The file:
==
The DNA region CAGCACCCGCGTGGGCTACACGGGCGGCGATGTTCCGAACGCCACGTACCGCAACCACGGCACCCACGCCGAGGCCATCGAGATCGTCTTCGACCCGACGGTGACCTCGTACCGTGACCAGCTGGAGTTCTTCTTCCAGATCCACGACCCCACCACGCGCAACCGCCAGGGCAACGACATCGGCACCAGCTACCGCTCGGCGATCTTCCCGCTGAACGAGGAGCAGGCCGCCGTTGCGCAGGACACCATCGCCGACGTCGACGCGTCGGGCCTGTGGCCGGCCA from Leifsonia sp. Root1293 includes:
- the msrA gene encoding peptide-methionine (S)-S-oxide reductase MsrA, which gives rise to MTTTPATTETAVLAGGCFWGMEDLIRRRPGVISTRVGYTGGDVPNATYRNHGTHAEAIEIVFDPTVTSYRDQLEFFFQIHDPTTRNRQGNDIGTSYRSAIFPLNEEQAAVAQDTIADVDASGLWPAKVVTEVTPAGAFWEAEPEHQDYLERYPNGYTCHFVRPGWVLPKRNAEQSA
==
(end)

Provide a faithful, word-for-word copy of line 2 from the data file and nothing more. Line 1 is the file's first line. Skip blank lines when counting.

- the msrA gene encoding peptide-methionine (S)-S-oxide reductase MsrA, which gives rise to MTTTPATTETAVLAGGCFWGMEDLIRRRPGVISTRVGYTGGDVPNATYRNHGTHAEAIEIVFDPTVTSYRDQLEFFFQIHDPTTRNRQGNDIGTSYRSAIFPLNEEQAAVAQDTIADVDASGLWPAKVVTEVTPAGAFWEAEPEHQDYLERYPNGYTCHFVRPGWVLPKRNAEQSA